6. Self-knowledge is the scissors of the corner-cutting class.
For my kids, their best hope of inherited privilege is cutting corners. So I was researching yesterday, trying again to figure out a way to cut a new path to the Siemens competition. And I discovered that the competition is canceled as of 2018. An announcement on the site explained:

Over the last few years we’ve taken a close look at changes in the U.S and the people, programs and expertise we have to address those needs and adjusted our investments accordingly. The growing momentum around our investments in workforce development, including through career and technical education, apprenticeships, and more, has affirmed our belief that moving forward in this direction provides the best opportunity for us to serve those in need. Addressing inequalities in economic opportunity and the vanishing middle-class of America is an area where we believe we can be an important part of the solution.

This is one of the most radical, disruptive, and life-affirming statements that I’ve read in a long time. Siemens is calling BS on the idea that we need to celebrate privileged kids leveraging their privilege. And Siemens is calling a spade a spade: it was a competition that reinforces a static class system.

The whole problem with our education system is that we celebrate achievements in systems that are rigged. Siemens is pulling the rug out from under all the people trying to leverage our lack of class mobility in order to benefit their kids. I am one of those people. And I confess to clicking Siemens’s list of alternative competitions.

25 replies
  1. JoanneBB
    JoanneBB says:

    I have judged science fair projects as a volunteer at the elementary school city level for a number of years, and I would absolutely agree with your findings. I hadn’t really thought about it before, but it would definitely come up in the interviews: “we went to my dad’s/mom’s lab” or “I interviewed my mom’s boss”, especially on the projects which had an experimental component. There are no volcanoes at the city level.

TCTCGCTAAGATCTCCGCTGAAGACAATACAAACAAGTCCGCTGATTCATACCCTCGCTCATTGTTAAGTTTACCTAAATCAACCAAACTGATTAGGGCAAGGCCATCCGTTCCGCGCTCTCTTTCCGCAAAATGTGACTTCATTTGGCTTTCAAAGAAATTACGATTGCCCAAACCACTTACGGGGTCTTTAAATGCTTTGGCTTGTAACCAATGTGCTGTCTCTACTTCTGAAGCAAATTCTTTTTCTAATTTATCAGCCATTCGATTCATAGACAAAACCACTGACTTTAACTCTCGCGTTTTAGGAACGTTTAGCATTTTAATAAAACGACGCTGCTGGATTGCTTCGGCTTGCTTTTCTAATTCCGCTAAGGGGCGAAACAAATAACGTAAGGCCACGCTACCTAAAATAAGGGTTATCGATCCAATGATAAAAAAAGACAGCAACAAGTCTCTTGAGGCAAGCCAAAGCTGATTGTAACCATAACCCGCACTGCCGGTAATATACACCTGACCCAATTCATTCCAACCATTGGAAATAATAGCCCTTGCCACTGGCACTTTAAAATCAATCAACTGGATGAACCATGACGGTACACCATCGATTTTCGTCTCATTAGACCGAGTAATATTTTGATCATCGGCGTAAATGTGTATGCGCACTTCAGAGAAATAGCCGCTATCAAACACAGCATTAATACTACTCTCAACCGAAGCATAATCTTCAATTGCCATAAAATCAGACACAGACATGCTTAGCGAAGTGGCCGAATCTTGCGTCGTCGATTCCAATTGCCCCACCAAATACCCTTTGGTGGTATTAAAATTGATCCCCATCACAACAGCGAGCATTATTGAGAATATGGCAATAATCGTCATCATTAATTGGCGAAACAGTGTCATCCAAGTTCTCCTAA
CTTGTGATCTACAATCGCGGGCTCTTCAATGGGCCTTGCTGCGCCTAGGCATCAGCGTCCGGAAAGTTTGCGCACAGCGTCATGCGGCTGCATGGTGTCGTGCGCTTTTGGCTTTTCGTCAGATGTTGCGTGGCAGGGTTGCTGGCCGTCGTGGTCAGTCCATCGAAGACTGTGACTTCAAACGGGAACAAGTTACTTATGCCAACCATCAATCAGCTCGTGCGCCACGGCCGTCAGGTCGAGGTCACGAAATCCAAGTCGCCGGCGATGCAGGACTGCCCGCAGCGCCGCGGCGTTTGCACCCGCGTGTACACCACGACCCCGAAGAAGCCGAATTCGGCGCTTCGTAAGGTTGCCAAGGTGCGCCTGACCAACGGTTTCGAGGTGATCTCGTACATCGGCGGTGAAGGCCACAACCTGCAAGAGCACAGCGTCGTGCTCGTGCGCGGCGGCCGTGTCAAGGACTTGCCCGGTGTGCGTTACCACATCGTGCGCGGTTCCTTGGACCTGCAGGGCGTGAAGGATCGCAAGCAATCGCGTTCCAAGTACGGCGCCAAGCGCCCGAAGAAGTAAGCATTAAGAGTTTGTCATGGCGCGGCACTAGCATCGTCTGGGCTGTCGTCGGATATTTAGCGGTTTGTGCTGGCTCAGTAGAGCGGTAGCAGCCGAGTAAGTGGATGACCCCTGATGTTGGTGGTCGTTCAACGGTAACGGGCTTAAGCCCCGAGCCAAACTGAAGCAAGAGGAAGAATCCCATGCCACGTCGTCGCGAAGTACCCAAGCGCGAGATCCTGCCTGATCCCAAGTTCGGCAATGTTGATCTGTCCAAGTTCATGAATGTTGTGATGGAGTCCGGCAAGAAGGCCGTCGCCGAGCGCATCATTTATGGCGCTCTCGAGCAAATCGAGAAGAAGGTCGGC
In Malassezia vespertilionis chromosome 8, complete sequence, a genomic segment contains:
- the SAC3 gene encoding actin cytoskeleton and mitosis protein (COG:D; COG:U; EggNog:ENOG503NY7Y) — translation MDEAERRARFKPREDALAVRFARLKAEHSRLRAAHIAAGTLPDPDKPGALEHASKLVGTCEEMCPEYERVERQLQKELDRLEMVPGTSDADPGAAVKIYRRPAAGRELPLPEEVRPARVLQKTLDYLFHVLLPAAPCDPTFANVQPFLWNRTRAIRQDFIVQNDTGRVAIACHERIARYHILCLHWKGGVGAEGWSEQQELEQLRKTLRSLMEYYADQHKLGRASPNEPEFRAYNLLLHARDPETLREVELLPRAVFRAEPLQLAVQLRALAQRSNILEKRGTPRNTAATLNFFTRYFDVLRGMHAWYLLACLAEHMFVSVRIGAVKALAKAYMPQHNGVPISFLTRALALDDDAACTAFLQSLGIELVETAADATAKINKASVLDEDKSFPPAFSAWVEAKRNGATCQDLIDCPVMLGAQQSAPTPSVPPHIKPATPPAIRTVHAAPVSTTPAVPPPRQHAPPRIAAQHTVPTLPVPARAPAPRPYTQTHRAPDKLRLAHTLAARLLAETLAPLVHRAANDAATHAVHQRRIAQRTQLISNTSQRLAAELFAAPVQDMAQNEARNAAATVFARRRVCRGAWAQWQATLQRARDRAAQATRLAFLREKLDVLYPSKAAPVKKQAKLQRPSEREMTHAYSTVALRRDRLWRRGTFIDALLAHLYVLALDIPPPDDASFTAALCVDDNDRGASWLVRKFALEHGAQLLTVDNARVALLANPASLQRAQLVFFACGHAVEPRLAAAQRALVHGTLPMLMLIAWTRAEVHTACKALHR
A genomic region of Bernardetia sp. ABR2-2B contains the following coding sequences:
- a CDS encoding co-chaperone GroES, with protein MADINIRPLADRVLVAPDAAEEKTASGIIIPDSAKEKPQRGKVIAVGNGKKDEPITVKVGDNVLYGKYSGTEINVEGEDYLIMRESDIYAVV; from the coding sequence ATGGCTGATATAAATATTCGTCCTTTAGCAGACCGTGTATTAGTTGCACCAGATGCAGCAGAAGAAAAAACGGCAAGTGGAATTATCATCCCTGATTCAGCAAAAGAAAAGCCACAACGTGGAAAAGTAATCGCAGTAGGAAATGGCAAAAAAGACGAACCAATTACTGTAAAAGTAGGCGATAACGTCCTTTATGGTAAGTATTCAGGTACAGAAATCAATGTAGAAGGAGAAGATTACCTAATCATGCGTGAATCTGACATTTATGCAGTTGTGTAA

Oh, and asking the students the “how did you get the idea for this project?” question… 10-11 year olds were pretty honest, and it was more likely to be “my dad thought …” then “my mom thought…”.

    (PS I’m an engineer, but my parents were an elementary school principal and a nurse (RN, she did her BSN while I was in school)… so post-secondary something was an expectation growing up.)

  2. Maria Miccoli
    Maria Miccoli says:

    Very cool article.

    I’ve mentioned homeschooling my daughter through high school. But before that, if there was a competition (like an essay contest in 4th grade), yes, I helped her by correcting her grammar. She won including cool prizes, then she associated winning with learning. After that, I was the mom who drove to stores to find the books, thrift stores to find the learning tools, including microscopes, and because we moved so much, it was all stored in large bins and we packed and unpacked and packed again.

    Musician come with their expensive tools of trade, their instruments. Like scientists who also came with their tools of trade as engineers and computer programmers.

    Today, with Youtube and smart phones or cheap laptops, any parent can encourage their children to learn just about anything. There are volcano kits, Dollarama sells solar robot kits for $4 aka the price of a latte.

    No, kids who excel have parents who want their kids to excel. Their helicopter parents give up TV time (as I did when I put the tv in the closet for a year) to take classes and both parent and child did homework sitting at the same table.

    Are there socio-economic advantages to parents with more higher degrees? Yes, I agree. Should we write off the other parents, but especially single moms who dedicate their child/parent bonding time to education?

    No, I know how hard it is.

    Read Kahil Gibran on children.

    My child is almost 30 years old. I am so ready for grandkids that I have been tutoring other people’s children. The first thing I do is take off the pressure. Then I make their lesson relatable.